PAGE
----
The terms coolant and antifreeze are often used interchangeably, but there are several key differences between the two.

It is important that you know these differences, or you could encounter some expensive problems. 

Without coolant, your car will overheat. Without antifreeze, it could freeze in cold weather - and a new radiator isn't exactly cheap!

Read on and learn the difference between antifreeze and coolant.


Is Coolant the Same as Antifreeze?

Coolant is a diluted form of antifreeze.

This means that they each have the same base ingredient - usually MEG (mono ethylene glycol) or MPG (mono propylene glycol) - but coolant has the addition of de-ionised water and other additives, e.g. corrosion inhibitors. 

Coolant with a higher concentration of antifreeze is designed to give your engine some added protection in the winter. 

It does this by lowering the freezing temperature of the coolant, preventing freezing when the engine is off. 

As standard, coolant is 50% antifreeze, but you can buy coolant with a higher concentration for extreme temperatures. 

In short, antifreeze and coolant are not the same thing, as antifreeze needs to be combined with de-ionised water before being used as coolant.


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What Do the Different Coolant Colours Mean?

Coolant comes in various forms, which you can usually identify by the colour of the liquid. 

The main three coolant colours are bright greenorange or red, and orange or yellow.

Bright Green - Inorganic Acid Technology (IAT).

IAT is often used in older cars and contains phosphates (corrosion inhibitors) and silicates.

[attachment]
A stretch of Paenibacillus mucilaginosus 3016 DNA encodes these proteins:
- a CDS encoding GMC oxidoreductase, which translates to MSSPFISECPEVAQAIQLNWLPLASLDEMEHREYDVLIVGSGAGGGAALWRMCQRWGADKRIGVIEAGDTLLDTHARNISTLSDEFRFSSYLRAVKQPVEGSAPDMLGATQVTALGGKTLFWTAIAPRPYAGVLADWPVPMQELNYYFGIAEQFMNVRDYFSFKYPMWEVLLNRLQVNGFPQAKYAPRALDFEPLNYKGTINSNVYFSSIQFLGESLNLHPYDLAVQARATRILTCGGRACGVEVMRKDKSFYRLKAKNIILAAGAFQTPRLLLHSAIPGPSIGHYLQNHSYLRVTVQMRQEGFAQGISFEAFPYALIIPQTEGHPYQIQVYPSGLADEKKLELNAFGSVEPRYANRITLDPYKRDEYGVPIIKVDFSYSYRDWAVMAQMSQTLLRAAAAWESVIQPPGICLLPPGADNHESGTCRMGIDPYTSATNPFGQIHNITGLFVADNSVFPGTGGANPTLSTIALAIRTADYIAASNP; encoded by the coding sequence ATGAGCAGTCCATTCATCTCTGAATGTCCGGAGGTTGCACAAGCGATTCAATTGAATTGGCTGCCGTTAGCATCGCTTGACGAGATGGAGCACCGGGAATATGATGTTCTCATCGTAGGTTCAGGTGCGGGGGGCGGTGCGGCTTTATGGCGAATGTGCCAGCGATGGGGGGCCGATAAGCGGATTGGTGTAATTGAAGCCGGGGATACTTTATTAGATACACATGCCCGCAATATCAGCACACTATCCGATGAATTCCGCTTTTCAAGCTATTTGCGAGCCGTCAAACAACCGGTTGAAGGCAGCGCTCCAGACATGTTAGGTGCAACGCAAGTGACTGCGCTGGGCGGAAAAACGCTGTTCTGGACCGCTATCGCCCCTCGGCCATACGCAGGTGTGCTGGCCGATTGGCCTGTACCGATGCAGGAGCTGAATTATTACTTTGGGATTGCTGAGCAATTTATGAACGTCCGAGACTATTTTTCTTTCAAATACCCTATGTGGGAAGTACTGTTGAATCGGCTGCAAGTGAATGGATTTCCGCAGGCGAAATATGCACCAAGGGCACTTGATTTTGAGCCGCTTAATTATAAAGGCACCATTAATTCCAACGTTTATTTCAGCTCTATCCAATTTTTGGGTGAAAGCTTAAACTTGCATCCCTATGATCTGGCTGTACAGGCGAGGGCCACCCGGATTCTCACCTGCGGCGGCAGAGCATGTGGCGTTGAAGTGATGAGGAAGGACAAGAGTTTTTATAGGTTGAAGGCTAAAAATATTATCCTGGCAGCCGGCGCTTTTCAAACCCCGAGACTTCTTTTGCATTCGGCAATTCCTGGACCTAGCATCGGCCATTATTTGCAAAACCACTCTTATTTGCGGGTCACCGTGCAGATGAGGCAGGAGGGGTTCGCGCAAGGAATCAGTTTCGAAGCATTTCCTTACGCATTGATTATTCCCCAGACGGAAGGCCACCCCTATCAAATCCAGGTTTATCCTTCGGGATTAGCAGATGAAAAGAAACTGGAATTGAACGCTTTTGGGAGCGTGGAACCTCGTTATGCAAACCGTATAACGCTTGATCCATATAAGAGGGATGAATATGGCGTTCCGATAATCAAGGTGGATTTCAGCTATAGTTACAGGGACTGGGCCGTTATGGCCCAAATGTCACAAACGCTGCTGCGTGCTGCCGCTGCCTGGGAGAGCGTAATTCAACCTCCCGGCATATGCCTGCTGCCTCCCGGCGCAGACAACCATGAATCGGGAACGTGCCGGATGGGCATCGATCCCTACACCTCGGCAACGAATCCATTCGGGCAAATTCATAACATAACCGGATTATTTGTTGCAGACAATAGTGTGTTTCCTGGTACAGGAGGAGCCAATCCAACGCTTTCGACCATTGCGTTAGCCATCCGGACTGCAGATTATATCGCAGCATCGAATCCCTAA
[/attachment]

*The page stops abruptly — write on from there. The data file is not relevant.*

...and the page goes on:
Orange or Red - Organic Acid Technology (OAT).

OAT is found in most modern cars and provides high-temperature protection for aluminium. 

Orange or Yellow - Hybrid Organic Acid Technology (HOAT).

A combination of IAT and OAT, HOAT coolant has an extended lifespan.


Coolant also comes in several other colours, including pink and blue.

You should always use the colour of coolant that your car's manufacturer recommends. 

Make sure that you keep the colour of coolant consistent, as mixing the wrong types can cause major radiator and cooling system damage. 

Check your vehicle handbook or seek professional advice if you're unsure about which type to use in your vehicle.


How Do You Dilute Antifreeze and Undiluted Coolant? 

To make engine coolant from antifreeze, you must dilute antifreeze to avoid causing engine damage. 

Check whether your coolant is already pre-mixed and, if not, add de-ionized water in a 50:50 split before adding it to your coolant tank. 

De-ionised water can be found online, in hardware and automotive stores, and in certain supermarkets. 

Using tap water is not recommended, as it contains too many minerals. 

Pour the de-ionised water into the coolant tank. 

If you are using undiluted engine coolant, be sure to dilute this in the same 50:50 ratio to avoid damaging your engine and incurring any costly repairs. 

Adding antifreeze neat reduces its efficiency - as antifreeze minimises the risk of freezing in cold conditions - but alone it does not conduct heat as well as water. 

Without it, your engine will overheat - so you must dilute it before you use it. 


Can You Put Water in a Coolant Tank Instead?

You should avoid using water instead of coolant as much as possible.

In fact, you may even cause expensive engine damage if you regularly use water instead of coolant.

Water freezes at 0°C and boils at 100°C - temperatures which a working car engine can exceed under normal driving conditions.